According to the Senate report and earlier fact sheet, Monfort uncovered the latter discrepancy during his investigation of the Kailua crash, discovering that Vandelaar had given a check ride to the pilot involved in the crash 10 days before the accident. Monfort proceeded to revoke Vandelaar’s check airman authorization on May 3, 2019. Later that day, he was removed from the investigation by his assistant manager Michael Heenan, who cited Monfort’s workload as the reason for his removal.

The report states that Monfort has experienced “increasing pressure by his FAA managers to revise findings of his Novictor investigations,” and “alleges that retaliation for his whistleblowing has continued since the committee published its first fact sheet,” including through changes to previously approved accommodations stemming from his disabled veteran status. Meanwhile, the committee said it has corresponded with six members of the Hawaiian tour community since the publication of its fact sheet in January.

“These individuals, including helicopter tour company employees and former Novictor Aviation pilots, contacted committee investigative staff in support of Inspector Monfort’s assertions, uniformly stating their opinions that Mr. Monfort is a strict but fair safety inspector, and that the local helicopter tour community has long held concerns about Novictor Aviation’s operations.”

However, Vandelaar told Vertical that the committee has refused to hear her side of the story.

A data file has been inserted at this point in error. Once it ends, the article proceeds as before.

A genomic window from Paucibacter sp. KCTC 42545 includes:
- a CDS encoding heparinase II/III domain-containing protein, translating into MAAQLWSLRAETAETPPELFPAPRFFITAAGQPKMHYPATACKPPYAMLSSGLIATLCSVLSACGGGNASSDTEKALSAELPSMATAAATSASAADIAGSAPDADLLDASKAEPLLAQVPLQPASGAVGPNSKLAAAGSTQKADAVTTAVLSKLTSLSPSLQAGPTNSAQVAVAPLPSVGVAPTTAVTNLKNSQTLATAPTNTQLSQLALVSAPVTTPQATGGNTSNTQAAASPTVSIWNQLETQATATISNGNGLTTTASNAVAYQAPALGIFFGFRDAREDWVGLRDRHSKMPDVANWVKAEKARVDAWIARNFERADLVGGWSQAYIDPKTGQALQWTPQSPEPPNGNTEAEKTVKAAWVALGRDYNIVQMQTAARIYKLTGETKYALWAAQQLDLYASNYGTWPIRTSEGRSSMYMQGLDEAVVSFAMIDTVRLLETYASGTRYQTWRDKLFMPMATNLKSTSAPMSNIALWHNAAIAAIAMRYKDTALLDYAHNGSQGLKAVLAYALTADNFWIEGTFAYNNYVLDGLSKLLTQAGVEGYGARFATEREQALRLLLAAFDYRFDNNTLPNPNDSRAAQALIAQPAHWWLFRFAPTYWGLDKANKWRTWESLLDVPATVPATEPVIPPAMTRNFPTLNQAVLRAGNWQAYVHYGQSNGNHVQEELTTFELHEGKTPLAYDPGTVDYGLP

“Novictor stands steadfast in its resolve to working with the FAA and other stakeholders in improving the fact-based approach to improving safety and oversight,” she said in an emailed statement. “Accordingly, at the outset of the committee’s investigation, Novictor wrote to the committee asking for an opportunity to testify regarding the whistleblower allegations but we did not receive the opportunity to provide evidence and testimony supporting our positions.

“Since its founding, almost 10 years ago, Novictor has operated and continues to operate in compliance with all Federal Aviation Administration regulations.”

Novictor not the only subject of concern

The report calls out other allegations of misconduct at the Honolulu FSDO with potential bearing on fatal accidents now under investigation. These include the Dec. 26, 2019, crash of an Airbus AS350 operated by Safari Aviation; all seven people on board were killed when the tour helicopter went down in bad weather.

NTSB investigators Dillingham crash
NTSB investigator Elliott Simpson, right, briefs NTSB Board Member Jennifer Homendy at the scene of a skydiving plane crash at Dillingham Airfield in Waialua, Hawaii, on June 23, 2019. NTSB Photo via AP

Monfort, who was assigned to conduct oversight of Safari on the island of Kaua’i, alleges that in the months before the accident, his direct managers denied travel authorization requests to inspect Safari’s operations, “making it almost impossible for Mr. Monfort to perform adequate FAA oversight.” When he appealed to his office’s senior managers to have the denials overturned, Monfort claims, “he received two separate suspensions that amount to whistleblower retaliation.”